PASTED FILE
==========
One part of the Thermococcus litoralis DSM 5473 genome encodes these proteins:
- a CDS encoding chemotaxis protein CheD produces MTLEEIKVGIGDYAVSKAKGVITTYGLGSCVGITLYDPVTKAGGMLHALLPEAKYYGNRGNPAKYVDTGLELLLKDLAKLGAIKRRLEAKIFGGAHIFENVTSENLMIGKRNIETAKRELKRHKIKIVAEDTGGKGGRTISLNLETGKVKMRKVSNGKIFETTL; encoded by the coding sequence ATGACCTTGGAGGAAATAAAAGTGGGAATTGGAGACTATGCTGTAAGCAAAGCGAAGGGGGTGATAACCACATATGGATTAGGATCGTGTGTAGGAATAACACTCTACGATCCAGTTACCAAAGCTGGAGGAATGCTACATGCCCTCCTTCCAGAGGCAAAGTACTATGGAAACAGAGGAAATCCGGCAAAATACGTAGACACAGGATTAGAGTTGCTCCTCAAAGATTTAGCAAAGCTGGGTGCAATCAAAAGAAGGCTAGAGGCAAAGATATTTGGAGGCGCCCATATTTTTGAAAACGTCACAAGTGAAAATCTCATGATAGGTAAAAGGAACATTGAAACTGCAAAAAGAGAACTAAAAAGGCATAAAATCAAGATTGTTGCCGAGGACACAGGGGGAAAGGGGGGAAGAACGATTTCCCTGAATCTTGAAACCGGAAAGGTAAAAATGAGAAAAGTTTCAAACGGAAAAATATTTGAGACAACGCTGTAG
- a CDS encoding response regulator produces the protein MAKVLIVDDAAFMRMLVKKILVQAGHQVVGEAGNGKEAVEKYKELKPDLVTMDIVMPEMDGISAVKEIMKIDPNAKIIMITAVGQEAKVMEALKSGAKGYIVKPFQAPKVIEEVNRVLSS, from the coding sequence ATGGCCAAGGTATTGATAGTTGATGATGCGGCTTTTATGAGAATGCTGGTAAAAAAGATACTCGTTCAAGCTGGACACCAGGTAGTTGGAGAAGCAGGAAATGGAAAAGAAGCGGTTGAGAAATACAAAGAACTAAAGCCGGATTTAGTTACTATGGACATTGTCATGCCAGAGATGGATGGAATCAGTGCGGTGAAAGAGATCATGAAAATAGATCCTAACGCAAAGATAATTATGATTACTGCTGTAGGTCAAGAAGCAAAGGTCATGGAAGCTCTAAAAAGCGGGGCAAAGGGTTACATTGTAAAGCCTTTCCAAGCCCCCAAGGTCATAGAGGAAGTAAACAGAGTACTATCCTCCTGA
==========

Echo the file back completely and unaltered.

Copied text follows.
One part of the Thermococcus litoralis DSM 5473 genome encodes these proteins:
- a CDS encoding chemotaxis protein CheD produces MTLEEIKVGIGDYAVSKAKGVITTYGLGSCVGITLYDPVTKAGGMLHALLPEAKYYGNRGNPAKYVDTGLELLLKDLAKLGAIKRRLEAKIFGGAHIFENVTSENLMIGKRNIETAKRELKRHKIKIVAEDTGGKGGRTISLNLETGKVKMRKVSNGKIFETTL; encoded by the coding sequence ATGACCTTGGAGGAAATAAAAGTGGGAATTGGAGACTATGCTGTAAGCAAAGCGAAGGGGGTGATAACCACATATGGATTAGGATCGTGTGTAGGAATAACACTCTACGATCCAGTTACCAAAGCTGGAGGAATGCTACATGCCCTCCTTCCAGAGGCAAAGTACTATGGAAACAGAGGAAATCCGGCAAAATACGTAGACACAGGATTAGAGTTGCTCCTCAAAGATTTAGCAAAGCTGGGTGCAATCAAAAGAAGGCTAGAGGCAAAGATATTTGGAGGCGCCCATATTTTTGAAAACGTCACAAGTGAAAATCTCATGATAGGTAAAAGGAACATTGAAACTGCAAAAAGAGAACTAAAAAGGCATAAAATCAAGATTGTTGCCGAGGACACAGGGGGAAAGGGGGGAAGAACGATTTCCCTGAATCTTGAAACCGGAAAGGTAAAAATGAGAAAAGTTTCAAACGGAAAAATATTTGAGACAACGCTGTAG
- a CDS encoding response regulator produces the protein MAKVLIVDDAAFMRMLVKKILVQAGHQVVGEAGNGKEAVEKYKELKPDLVTMDIVMPEMDGISAVKEIMKIDPNAKIIMITAVGQEAKVMEALKSGAKGYIVKPFQAPKVIEEVNRVLSS, from the coding sequence ATGGCCAAGGTATTGATAGTTGATGATGCGGCTTTTATGAGAATGCTGGTAAAAAAGATACTCGTTCAAGCTGGACACCAGGTAGTTGGAGAAGCAGGAAATGGAAAAGAAGCGGTTGAGAAATACAAAGAACTAAAGCCGGATTTAGTTACTATGGACATTGTCATGCCAGAGATGGATGGAATCAGTGCGGTGAAAGAGATCATGAAAATAGATCCTAACGCAAAGATAATTATGATTACTGCTGTAGGTCAAGAAGCAAAGGTCATGGAAGCTCTAAAAAGCGGGGCAAAGGGTTACATTGTAAAGCCTTTCCAAGCCCCCAAGGTCATAGAGGAAGTAAACAGAGTACTATCCTCCTGA